An Interview With Congressman John Carter
Late last week, I did an interview with Texas Congressman John Carter. What follows is a slightly edited transcript of our interview:
There is some concern that the Ethics Committee in the House is brushing aside serious complaints. Do you think they’re doing the type of work they need to be doing to make sure that Congress is staying ethical?
The wheels have been falling off the Ethics Committee recently. They had that leak that came out…that made the New York Times.
It was supposed to be very confidential until things were all done. That’s the downside when you’re sitting around looking at these allegations that have been hanging around for two and three years and wondering what in the heck they are doing with their time.
That’s been one of the issues I’ve been raising on the floor of the House a lot in the last six to eight months. Hey, guys, we need these issues resolved. These allegations look bad, why don’t you resolve them? I think they’re trying to resolve them. I certainly hope so because there’s no solution to our ethics problems if they never can come to a resolution.
There is a belief a lot of Americans have, rightly or wrongly: ..It’s sort of you put money in one end and then the legislation you want comes out the other. Do you think that’s going on in Congress?
It may be going on in some places. It certainly doesn’t go on in my life or the lives of the people that I associate with. But there are certainly some issues that are before the Ethics Committee involving Mr. Murtha and Mr. Mollohan and some of these folks — and it looks like there is something going on there. But once again, I’m not making accusations, I’m just asking questions.
Let me ask you a little bit about the healthcare bill. If somebody came up to you and: he said, “Congressman, I’ve already got Medicare. I’m okay with it. I think it’s working all right for me, will this be better?” What would you say to him?
No, it won’t be better. In fact you better hold on to your hat because this bill cuts your Medicare benefits by $500 billion and you better keep a close eye on it because it could have a real effect on your existing health care, if nothing else.
The real issue here that freedom-loving people should understand is that this is about control of your life by the government. This is taking liberty away from the individual. You know there is an old saying that says if you control a man’s purse…and you control a man’s health, you control the man.
Well they’ve got control of our purse now through the TARP and the bailouts and all the other stuff that they’ve done. Now they want to have control of our health care, which will be the control of our health. They’ll have control of each and every individual in this country. You will have to go to the government for 2/3 of the things you need in your life.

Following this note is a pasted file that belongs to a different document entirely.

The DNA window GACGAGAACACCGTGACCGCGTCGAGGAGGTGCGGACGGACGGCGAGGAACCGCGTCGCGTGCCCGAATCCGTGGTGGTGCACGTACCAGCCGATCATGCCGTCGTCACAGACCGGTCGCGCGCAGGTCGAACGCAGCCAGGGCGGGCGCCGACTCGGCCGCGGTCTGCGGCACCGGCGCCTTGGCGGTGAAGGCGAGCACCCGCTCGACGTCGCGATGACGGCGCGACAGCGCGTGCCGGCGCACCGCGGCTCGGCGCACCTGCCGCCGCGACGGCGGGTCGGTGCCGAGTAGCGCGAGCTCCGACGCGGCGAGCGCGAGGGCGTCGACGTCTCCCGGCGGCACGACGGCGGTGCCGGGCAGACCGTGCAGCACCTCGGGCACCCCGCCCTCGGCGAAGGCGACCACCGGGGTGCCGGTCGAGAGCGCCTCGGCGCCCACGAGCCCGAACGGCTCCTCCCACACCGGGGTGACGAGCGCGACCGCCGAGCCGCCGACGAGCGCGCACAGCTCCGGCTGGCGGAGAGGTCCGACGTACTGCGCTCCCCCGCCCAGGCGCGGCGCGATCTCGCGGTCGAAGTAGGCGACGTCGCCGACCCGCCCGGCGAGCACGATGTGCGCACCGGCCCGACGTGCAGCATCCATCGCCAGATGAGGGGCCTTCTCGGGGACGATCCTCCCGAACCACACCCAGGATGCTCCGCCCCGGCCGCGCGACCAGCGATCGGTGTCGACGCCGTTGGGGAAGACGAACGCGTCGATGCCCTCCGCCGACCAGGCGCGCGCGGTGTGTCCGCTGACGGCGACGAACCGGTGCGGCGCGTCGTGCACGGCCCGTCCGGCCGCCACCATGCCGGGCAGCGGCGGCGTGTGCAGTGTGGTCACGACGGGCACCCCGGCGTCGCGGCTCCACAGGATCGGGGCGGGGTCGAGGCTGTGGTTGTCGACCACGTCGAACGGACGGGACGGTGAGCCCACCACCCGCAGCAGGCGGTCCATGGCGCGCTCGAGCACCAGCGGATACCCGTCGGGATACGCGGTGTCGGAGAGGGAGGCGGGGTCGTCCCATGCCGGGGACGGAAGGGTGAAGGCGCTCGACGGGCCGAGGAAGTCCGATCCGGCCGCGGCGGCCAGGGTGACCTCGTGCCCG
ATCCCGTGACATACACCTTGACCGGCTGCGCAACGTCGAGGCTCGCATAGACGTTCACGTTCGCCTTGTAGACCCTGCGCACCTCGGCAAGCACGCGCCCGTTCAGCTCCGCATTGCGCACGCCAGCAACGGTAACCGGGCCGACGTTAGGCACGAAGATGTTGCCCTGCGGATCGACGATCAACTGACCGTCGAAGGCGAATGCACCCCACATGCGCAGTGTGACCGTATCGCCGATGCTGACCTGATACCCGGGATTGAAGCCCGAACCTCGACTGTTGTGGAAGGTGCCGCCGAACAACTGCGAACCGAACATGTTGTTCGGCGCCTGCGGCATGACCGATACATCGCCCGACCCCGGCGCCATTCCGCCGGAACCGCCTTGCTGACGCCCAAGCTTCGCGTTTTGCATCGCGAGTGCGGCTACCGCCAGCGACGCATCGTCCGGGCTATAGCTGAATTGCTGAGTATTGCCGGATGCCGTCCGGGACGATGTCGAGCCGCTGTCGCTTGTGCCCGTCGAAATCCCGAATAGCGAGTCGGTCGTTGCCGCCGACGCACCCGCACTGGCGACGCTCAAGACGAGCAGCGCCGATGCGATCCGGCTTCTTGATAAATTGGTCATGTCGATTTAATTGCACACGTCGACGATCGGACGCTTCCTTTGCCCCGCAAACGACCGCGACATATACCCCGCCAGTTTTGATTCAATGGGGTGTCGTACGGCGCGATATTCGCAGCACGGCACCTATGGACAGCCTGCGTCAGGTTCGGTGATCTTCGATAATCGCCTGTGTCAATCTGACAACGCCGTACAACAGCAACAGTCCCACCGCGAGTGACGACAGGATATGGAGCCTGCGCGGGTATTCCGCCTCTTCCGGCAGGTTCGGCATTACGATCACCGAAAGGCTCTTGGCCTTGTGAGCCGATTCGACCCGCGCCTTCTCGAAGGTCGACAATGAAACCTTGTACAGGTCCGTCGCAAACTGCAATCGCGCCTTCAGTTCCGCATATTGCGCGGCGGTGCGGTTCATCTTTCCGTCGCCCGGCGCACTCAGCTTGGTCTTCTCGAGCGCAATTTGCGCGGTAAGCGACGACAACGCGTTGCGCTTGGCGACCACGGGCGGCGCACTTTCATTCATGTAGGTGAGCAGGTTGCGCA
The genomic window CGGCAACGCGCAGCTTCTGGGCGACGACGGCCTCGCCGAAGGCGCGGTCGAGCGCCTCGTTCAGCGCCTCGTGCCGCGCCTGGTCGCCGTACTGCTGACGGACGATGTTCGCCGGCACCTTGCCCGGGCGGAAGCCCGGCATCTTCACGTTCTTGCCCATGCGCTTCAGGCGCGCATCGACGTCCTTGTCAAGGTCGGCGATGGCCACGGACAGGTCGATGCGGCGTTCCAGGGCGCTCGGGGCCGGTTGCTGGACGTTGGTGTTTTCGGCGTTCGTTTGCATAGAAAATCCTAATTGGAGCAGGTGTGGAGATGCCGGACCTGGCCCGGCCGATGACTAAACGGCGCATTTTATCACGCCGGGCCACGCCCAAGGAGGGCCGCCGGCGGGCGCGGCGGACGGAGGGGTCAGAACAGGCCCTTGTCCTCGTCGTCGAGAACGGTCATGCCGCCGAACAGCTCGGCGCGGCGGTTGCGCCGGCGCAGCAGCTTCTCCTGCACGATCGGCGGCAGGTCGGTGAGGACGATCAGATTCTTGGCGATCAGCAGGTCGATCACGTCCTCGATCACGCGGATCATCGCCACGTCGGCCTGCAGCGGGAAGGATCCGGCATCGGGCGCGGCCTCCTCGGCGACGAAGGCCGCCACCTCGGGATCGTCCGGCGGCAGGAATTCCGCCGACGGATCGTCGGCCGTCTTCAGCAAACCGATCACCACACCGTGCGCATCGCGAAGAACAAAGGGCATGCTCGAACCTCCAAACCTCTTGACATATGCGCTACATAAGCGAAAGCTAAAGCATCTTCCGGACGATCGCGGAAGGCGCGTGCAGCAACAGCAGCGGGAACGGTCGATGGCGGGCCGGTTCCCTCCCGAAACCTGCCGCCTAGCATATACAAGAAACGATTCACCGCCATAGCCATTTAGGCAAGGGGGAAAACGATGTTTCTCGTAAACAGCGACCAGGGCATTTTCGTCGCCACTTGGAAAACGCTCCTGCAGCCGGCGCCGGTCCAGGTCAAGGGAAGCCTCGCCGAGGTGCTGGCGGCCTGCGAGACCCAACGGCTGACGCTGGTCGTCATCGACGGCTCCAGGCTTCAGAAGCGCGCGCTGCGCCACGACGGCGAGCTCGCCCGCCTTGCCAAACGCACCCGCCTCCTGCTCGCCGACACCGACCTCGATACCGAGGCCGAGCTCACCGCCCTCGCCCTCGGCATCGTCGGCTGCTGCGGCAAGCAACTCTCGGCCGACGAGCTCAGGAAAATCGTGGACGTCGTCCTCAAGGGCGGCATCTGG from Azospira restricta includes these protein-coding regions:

Americans don’t want to live that way. We didn’t sign on to live that way, I don’t think that’s the world we created nor the world we want to live in. The basic concept of government-controlled, government-forced healthcare is just contrary to the American way of life.
One last question, since I know you’re a busy man. What do you think the lesson of last night’s elections was?
I think that it’s a wakeup call about the policies that have been crammed down our throats by the Obama Administration from its start until now. The lesson is that Americans don’t want the massive debt, they don’t want massive taxation, they don’t want you interfering in their lives. They went to the polls in two states — one of which, New Jersey, has got the big Democrat political machine — and they still went to the polls and said stay out of our lives.
…Now they don’t seem to be getting it, which is good, because the more they don’t get it, the more the people are going to tell them again in November of next year. That’s what I am hoping for so we can get this majority back and then, we need to be in line with what we believe as Republicans and conservatives.
That was supposed to be my last question, but I want to ask you one follow-up question. One thing you hear a lot from the base is that Republicans got in –: they had, you know, a Republican president, a big majority in the House, a good sized majority in the Senate, and they really didn’t push any conservative principles. Do you think Republicans up now have learned from that? Do you think they’re going to say, “Hey, if we get back in power, we’re going to have to do things a little differently?”
I would argue that we did push some conservative principles. We certainly protected the sanctity of life and those issues — but, yeah, on the spending, we got out of control and we went contrary to what we believed and what our concept of government is.
I’ll be just as honest as I can be — the American public spanked us and we deserved it. Sometimes that’s what it takes. If we didn’t learn from it and we do it again –: first off, as far as I’m concerned, they ought to fire all of us. But, I think we should be given the opportunity because I think we’ve learned our lesson.
Outstanding, I appreciate your time.
I read and enjoyed Amy Alkon’s book, I See Rude People: One woman’s battle to beat some manners into impolite
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Interviewing Arthur Brooks On His New Book, “The Road to Freedom: How to Win the Fight for Free Enterprise”
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